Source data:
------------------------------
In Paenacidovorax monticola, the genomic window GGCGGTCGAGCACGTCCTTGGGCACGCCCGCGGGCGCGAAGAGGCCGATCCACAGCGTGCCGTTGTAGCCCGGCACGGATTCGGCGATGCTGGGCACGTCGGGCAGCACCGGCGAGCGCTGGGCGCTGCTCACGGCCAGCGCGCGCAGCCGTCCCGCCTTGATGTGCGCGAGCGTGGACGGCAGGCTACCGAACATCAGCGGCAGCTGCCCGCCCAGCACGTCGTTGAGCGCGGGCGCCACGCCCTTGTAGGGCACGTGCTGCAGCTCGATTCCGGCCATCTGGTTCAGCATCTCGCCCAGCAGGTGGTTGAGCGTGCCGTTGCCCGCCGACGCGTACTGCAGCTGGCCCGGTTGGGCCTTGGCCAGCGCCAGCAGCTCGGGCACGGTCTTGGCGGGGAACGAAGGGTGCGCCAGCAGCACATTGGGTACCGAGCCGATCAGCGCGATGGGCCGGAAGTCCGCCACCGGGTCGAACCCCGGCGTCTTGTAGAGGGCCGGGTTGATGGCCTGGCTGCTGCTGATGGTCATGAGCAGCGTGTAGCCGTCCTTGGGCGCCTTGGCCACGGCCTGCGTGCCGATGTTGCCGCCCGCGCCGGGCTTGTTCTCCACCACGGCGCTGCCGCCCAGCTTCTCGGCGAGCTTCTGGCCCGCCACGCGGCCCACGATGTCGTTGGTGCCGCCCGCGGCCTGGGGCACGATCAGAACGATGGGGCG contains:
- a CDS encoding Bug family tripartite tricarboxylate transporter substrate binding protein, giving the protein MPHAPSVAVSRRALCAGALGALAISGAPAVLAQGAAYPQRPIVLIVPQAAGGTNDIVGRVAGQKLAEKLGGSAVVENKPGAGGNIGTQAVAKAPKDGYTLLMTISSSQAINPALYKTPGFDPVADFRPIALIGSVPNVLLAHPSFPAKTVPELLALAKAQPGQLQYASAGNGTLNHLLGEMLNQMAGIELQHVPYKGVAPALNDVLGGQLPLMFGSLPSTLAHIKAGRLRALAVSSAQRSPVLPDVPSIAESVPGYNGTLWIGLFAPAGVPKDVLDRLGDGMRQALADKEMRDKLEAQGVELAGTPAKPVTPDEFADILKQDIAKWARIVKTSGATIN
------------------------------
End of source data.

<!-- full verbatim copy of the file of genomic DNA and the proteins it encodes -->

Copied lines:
In Paenacidovorax monticola, the genomic window GGCGGTCGAGCACGTCCTTGGGCACGCCCGCGGGCGCGAAGAGGCCGATCCACAGCGTGCCGTTGTAGCCCGGCACGGATTCGGCGATGCTGGGCACGTCGGGCAGCACCGGCGAGCGCTGGGCGCTGCTCACGGCCAGCGCGCGCAGCCGTCCCGCCTTGATGTGCGCGAGCGTGGACGGCAGGCTACCGAACATCAGCGGCAGCTGCCCGCCCAGCACGTCGTTGAGCGCGGGCGCCACGCCCTTGTAGGGCACGTGCTGCAGCTCGATTCCGGCCATCTGGTTCAGCATCTCGCCCAGCAGGTGGTTGAGCGTGCCGTTGCCCGCCGACGCGTACTGCAGCTGGCCCGGTTGGGCCTTGGCCAGCGCCAGCAGCTCGGGCACGGTCTTGGCGGGGAACGAAGGGTGCGCCAGCAGCACATTGGGTACCGAGCCGATCAGCGCGATGGGCCGGAAGTCCGCCACCGGGTCGAACCCCGGCGTCTTGTAGAGGGCCGGGTTGATGGCCTGGCTGCTGCTGATGGTCATGAGCAGCGTGTAGCCGTCCTTGGGCGCCTTGGCCACGGCCTGCGTGCCGATGTTGCCGCCCGCGCCGGGCTTGTTCTCCACCACGGCGCTGCCGCCCAGCTTCTCGGCGAGCTTCTGGCCCGCCACGCGGCCCACGATGTCGTTGGTGCCGCCCGCGGCCTGGGGCACGATCAGAACGATGGGGCG contains:
- a CDS encoding Bug family tripartite tricarboxylate transporter substrate binding protein, giving the protein MPHAPSVAVSRRALCAGALGALAISGAPAVLAQGAAYPQRPIVLIVPQAAGGTNDIVGRVAGQKLAEKLGGSAVVENKPGAGGNIGTQAVAKAPKDGYTLLMTISSSQAINPALYKTPGFDPVADFRPIALIGSVPNVLLAHPSFPAKTVPELLALAKAQPGQLQYASAGNGTLNHLLGEMLNQMAGIELQHVPYKGVAPALNDVLGGQLPLMFGSLPSTLAHIKAGRLRALAVSSAQRSPVLPDVPSIAESVPGYNGTLWIGLFAPAGVPKDVLDRLGDGMRQALADKEMRDKLEAQGVELAGTPAKPVTPDEFADILKQDIAKWARIVKTSGATIN